SoftBank Needs a Hit, and It’s Betting on Arm

Masayoshi Son, the chief executive and billionaire founder of the tech conglomerate SoftBank, believed so strongly in Arm, the British chip design company he bought in 2016 for $32 billion, that he guaranteed some big investors they wouldn’t lose money on the deal.

If anything, Mr. Son told those investors, including Saudi Arabia’s Public Investment Fund, he would be willing to pay them as much as double the acquisition price when they eventually exited, according to four people with knowledge of the negotiations, who requested anonymity to discuss a private arrangement.

Mr. Son recently made good on his guarantee, agreeing to buy out his fellow investors at a $64 billion valuation. But as Arm prepares for its initial public offering, one of the biggest in recent years, Mr. Son’s conviction is being put to the test. The company, which designs chips used in cellphones, including all iPhones, is seeking a market value of $51 billion to $54 billion in its I.P.O. — far below where Mr. Son pegged the company’s value.

Mr. Son’s bullish moves reflect his deeply held belief that Arm — which he recently described as the financial and existential centerpiece of SoftBank — is well positioned to take advantage of the revolution in artificial intelligence. At SoftBank’s annual meeting in June, Mr. Son, now 66, said he had a recent revelation: He wanted to spend the remainder of his life and career as “an architect to build the future of humankind” through artificial intelligence. Arm’s chip designing capabilities, he said, would “play a central role” in accelerating the development of A.I. Mr. Son also sees several other big markets for Arm, such as data centers and automotive.

But his monumental bet on Arm also reflects the urgent need for a big win for SoftBank after years of deals that didn’t live up to their promise.

Mr. Son, who started SoftBank in Tokyo in 1981 after graduating from the University of California, Berkeley, built it into one of the largest technology investors in the world. Early investments in the Chinese e-commerce giant Alibaba and in Japan’s mobile phone industry were critical to SoftBank’s success. However, some of SoftBank’s later investments made through its $100 billion Vision Fund, including WeWork, have been far less rewarding.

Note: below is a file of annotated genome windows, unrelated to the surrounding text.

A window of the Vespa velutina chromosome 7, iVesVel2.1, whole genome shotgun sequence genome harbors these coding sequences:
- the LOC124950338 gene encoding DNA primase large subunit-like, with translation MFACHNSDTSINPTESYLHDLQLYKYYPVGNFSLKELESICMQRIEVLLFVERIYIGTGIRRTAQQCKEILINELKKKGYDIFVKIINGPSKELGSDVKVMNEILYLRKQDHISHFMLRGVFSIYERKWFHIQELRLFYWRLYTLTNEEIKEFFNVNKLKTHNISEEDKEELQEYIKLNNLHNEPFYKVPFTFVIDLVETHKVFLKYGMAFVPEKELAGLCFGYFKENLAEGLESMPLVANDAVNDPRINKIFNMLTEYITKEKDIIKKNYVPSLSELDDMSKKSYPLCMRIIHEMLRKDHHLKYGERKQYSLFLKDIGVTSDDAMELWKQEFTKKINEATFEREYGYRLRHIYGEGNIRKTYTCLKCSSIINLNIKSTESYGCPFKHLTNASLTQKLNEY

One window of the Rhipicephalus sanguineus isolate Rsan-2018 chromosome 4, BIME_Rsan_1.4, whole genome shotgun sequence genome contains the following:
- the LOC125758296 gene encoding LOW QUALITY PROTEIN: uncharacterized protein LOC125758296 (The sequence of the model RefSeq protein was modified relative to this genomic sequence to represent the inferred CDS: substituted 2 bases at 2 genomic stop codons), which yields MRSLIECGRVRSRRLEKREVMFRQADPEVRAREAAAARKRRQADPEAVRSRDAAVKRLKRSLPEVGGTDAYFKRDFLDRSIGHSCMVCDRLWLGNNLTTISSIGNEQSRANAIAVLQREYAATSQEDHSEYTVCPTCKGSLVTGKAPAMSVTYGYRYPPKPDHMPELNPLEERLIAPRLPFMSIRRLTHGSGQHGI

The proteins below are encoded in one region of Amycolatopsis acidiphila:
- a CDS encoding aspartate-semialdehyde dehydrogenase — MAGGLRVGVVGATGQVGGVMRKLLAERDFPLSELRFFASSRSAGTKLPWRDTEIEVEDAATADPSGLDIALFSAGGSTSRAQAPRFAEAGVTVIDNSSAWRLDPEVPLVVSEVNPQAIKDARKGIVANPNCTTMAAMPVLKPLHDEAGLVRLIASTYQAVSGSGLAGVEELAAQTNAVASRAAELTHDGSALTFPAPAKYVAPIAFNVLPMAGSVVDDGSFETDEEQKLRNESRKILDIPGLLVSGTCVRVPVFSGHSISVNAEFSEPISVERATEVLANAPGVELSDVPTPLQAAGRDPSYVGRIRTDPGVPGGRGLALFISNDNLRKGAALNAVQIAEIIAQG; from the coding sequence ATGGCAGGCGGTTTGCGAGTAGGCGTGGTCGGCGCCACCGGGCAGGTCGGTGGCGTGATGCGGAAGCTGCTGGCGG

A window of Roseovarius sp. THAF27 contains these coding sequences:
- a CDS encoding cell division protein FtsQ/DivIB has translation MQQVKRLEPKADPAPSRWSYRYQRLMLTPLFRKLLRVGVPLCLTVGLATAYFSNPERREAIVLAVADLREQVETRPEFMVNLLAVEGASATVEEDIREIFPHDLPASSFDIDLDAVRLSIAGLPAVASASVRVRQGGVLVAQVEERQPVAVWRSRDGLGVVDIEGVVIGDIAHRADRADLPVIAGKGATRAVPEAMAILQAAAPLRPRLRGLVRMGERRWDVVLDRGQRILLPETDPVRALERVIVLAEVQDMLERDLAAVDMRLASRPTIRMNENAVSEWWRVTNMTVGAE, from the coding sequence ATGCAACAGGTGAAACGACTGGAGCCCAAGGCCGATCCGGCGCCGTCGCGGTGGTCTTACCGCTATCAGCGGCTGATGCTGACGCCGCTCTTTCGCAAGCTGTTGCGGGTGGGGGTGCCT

Leading up to Arm’s public offering, Mr. Son has been determined to keep as much of the company under SoftBank’s control as he can, according to four people involved in the deal who were not authorized to speak publicly. SoftBank will sell just 10 percent of Arm to investors in the public offering. On average, companies have sold 16 to 29 percent of their shares in I.P.O.s over the past 10 years, according to Dealogic.

Mr. Son originally wanted to sell even less than 10 percent, one of the people said. However, he had taken a large personal loan using his stake in Arm as collateral, and the lenders forced him to sell at least a tenth of the company so they could have access to publicly traded shares — which are easily sellable — in case of a default or a steep plunge in Arm’s value.

Mr. Son has repeatedly told underwriters and potential investors that after this offering, SoftBank has no plans to sell additional shares for several years, according to one person involved in the deal.

Arm’s success is crucial to SoftBank, which in recent years has reeled from a series of troubled bets on technology companies. SoftBank’s Vision Fund, which Mr. Son launched in 2017, raised tens of billions of dollars from big investors, including $50 billion from Saudi Arabia’s sovereign wealth fund.

It also gained notoriety for making money-losing bets on companies that ran into trouble, including WeWork; a robot-making pizza company called Zume; and the Indian hotel chain Oyo. Losses at SoftBank’s Vision Fund unit widened to more than $30 billion in its last fiscal year, which ended in March.

Arm’s public offering comes roughly 18 months after Nvidia, the Silicon Valley chip maker and a customer of Arm, abandoned its offer to buy Arm for $40 billion. The Federal Trade Commission had sued to stop the deal.

While Mr. Son has highlighted how Arm’s chip-design technology could be central to an A.I. revolution, it has yet to produce the kind of growth that would bedazzle investors. The company’s revenue declined slightly for the fiscal year that ended in March, to $2.68 billion from $2.7 billion a year earlier. Profitability dropped as well. Arm had net income of 10 cents per share in the most recent quarter, down from 22 cents the previous year.

Arm’s I.P.O. underwriters pitched the company’s shares to Wall Street investors conservatively, based on what they expected the initial demand to be. But investors who initially appeared to be wary of the chip designer’s valuation and growth potential have become more optimistic after Arm shared its prospects with them, two people with knowledge of the deal said.

The company also offered many of its customers the opportunity to buy up to $100 million each in the I.P.O., two people involved in the deal said. Arm is expected to raise a total of $735 million from companies including Apple, Samsung, Intel and Nvidia.

SoftBank and Arm have other enduring ties. Arm’s chief executive, Rene Haas, who took the helm in 2022 shortly after the company called off its deal with Nvidia, recently joined SoftBank’s board of directors. He travels to Tokyo regularly to meet with Mr. Son and talks to him multiple times a day, according to two people familiar with those activities.

Mr. Son has rarely left Japan since the start of the pandemic but plans to travel to the United States for the first time since 2020 for the Arm I.P.O., one of the people said. He’ll be watching the start of trading from SoftBank’s offices in California. Mr. Haas will spend the morning at Nasdaq’s New York headquarters.


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